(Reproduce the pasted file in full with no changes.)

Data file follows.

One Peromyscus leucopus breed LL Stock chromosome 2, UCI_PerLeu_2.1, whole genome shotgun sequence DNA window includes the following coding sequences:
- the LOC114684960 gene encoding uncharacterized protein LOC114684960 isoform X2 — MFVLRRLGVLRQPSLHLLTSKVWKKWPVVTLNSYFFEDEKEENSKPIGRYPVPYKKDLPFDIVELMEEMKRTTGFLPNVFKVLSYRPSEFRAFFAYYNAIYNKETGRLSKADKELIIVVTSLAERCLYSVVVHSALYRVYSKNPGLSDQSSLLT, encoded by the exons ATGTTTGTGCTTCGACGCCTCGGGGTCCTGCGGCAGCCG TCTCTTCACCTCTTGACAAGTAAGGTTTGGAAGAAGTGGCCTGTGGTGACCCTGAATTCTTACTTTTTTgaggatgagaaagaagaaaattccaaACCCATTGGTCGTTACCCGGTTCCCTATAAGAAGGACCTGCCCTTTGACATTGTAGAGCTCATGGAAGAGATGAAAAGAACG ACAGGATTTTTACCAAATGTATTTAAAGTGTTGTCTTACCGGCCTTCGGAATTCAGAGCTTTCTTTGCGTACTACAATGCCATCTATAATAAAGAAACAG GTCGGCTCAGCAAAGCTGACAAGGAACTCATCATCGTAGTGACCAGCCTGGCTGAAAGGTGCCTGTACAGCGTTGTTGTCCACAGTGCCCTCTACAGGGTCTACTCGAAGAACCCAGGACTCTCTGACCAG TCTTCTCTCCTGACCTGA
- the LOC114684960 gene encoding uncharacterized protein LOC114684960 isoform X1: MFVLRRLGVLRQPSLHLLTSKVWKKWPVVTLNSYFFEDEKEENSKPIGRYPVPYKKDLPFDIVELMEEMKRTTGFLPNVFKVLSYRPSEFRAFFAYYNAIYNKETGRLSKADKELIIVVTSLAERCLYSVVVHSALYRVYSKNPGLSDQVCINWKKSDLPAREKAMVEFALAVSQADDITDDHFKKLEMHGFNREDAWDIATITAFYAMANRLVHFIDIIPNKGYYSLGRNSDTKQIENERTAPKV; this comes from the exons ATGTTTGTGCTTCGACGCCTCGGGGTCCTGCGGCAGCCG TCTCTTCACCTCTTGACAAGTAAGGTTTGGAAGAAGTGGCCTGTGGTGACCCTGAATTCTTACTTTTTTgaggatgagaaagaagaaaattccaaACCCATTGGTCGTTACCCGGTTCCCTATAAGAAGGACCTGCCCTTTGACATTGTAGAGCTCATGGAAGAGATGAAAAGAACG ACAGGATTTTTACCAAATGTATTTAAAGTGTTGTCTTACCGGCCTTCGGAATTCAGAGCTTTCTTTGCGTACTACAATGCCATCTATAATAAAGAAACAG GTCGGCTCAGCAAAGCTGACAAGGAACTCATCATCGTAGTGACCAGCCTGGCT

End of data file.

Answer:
One Peromyscus leucopus breed LL Stock chromosome 2, UCI_PerLeu_2.1, whole genome shotgun sequence DNA window includes the following coding sequences:
- the LOC114684960 gene encoding uncharacterized protein LOC114684960 isoform X2 — MFVLRRLGVLRQPSLHLLTSKVWKKWPVVTLNSYFFEDEKEENSKPIGRYPVPYKKDLPFDIVELMEEMKRTTGFLPNVFKVLSYRPSEFRAFFAYYNAIYNKETGRLSKADKELIIVVTSLAERCLYSVVVHSALYRVYSKNPGLSDQSSLLT, encoded by the exons ATGTTTGTGCTTCGACGCCTCGGGGTCCTGCGGCAGCCG TCTCTTCACCTCTTGACAAGTAAGGTTTGGAAGAAGTGGCCTGTGGTGACCCTGAATTCTTACTTTTTTgaggatgagaaagaagaaaattccaaACCCATTGGTCGTTACCCGGTTCCCTATAAGAAGGACCTGCCCTTTGACATTGTAGAGCTCATGGAAGAGATGAAAAGAACG ACAGGATTTTTACCAAATGTATTTAAAGTGTTGTCTTACCGGCCTTCGGAATTCAGAGCTTTCTTTGCGTACTACAATGCCATCTATAATAAAGAAACAG GTCGGCTCAGCAAAGCTGACAAGGAACTCATCATCGTAGTGACCAGCCTGGCTGAAAGGTGCCTGTACAGCGTTGTTGTCCACAGTGCCCTCTACAGGGTCTACTCGAAGAACCCAGGACTCTCTGACCAG TCTTCTCTCCTGACCTGA
- the LOC114684960 gene encoding uncharacterized protein LOC114684960 isoform X1: MFVLRRLGVLRQPSLHLLTSKVWKKWPVVTLNSYFFEDEKEENSKPIGRYPVPYKKDLPFDIVELMEEMKRTTGFLPNVFKVLSYRPSEFRAFFAYYNAIYNKETGRLSKADKELIIVVTSLAERCLYSVVVHSALYRVYSKNPGLSDQVCINWKKSDLPAREKAMVEFALAVSQADDITDDHFKKLEMHGFNREDAWDIATITAFYAMANRLVHFIDIIPNKGYYSLGRNSDTKQIENERTAPKV; this comes from the exons ATGTTTGTGCTTCGACGCCTCGGGGTCCTGCGGCAGCCG TCTCTTCACCTCTTGACAAGTAAGGTTTGGAAGAAGTGGCCTGTGGTGACCCTGAATTCTTACTTTTTTgaggatgagaaagaagaaaattccaaACCCATTGGTCGTTACCCGGTTCCCTATAAGAAGGACCTGCCCTTTGACATTGTAGAGCTCATGGAAGAGATGAAAAGAACG ACAGGATTTTTACCAAATGTATTTAAAGTGTTGTCTTACCGGCCTTCGGAATTCAGAGCTTTCTTTGCGTACTACAATGCCATCTATAATAAAGAAACAG GTCGGCTCAGCAAAGCTGACAAGGAACTCATCATCGTAGTGACCAGCCTGGCT